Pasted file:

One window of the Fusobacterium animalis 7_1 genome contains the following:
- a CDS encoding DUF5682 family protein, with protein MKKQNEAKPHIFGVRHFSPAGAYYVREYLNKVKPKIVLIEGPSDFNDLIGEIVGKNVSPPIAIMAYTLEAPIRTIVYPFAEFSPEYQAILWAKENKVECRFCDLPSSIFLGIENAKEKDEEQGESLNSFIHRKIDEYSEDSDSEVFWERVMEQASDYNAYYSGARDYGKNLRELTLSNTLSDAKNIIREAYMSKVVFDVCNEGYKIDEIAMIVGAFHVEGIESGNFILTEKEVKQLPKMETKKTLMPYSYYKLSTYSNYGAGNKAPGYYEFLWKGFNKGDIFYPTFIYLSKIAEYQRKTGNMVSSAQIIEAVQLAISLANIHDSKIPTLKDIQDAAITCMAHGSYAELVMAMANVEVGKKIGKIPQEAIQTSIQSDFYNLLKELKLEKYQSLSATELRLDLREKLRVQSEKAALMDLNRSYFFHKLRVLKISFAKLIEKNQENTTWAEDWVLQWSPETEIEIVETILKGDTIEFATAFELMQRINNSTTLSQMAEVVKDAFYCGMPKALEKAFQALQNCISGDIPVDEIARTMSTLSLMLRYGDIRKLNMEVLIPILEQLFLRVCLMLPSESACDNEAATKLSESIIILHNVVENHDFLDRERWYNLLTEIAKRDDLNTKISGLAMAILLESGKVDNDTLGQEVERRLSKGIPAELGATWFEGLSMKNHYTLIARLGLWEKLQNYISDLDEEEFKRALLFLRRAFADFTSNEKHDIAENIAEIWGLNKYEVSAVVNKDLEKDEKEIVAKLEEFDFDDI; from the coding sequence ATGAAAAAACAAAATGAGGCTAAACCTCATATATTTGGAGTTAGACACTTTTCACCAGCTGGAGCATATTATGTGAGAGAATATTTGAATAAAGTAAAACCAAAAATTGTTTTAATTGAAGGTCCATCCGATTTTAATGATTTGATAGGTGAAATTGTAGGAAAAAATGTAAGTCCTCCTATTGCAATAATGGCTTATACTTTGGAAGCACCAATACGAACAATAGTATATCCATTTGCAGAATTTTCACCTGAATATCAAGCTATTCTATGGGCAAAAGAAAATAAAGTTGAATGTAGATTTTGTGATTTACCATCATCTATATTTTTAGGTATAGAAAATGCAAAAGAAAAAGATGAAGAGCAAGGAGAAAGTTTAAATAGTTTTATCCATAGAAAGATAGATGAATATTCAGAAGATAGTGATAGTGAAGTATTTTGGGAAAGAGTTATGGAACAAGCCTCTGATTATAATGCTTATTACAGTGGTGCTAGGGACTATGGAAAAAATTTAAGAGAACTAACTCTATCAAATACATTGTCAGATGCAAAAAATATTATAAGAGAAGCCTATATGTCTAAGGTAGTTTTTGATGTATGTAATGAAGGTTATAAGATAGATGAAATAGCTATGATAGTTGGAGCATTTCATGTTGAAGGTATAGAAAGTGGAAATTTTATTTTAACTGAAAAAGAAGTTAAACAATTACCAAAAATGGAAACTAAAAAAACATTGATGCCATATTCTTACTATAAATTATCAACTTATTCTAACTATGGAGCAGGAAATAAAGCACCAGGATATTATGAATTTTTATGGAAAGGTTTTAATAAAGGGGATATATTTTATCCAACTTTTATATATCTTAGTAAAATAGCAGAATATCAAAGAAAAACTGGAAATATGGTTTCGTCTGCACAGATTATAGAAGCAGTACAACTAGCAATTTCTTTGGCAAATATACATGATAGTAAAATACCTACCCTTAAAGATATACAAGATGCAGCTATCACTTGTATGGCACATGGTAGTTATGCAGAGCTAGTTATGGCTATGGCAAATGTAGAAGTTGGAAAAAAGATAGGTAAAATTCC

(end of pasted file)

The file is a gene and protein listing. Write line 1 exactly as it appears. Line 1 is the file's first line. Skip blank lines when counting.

One window of the Fusobacterium animalis 7_1 genome contains the following: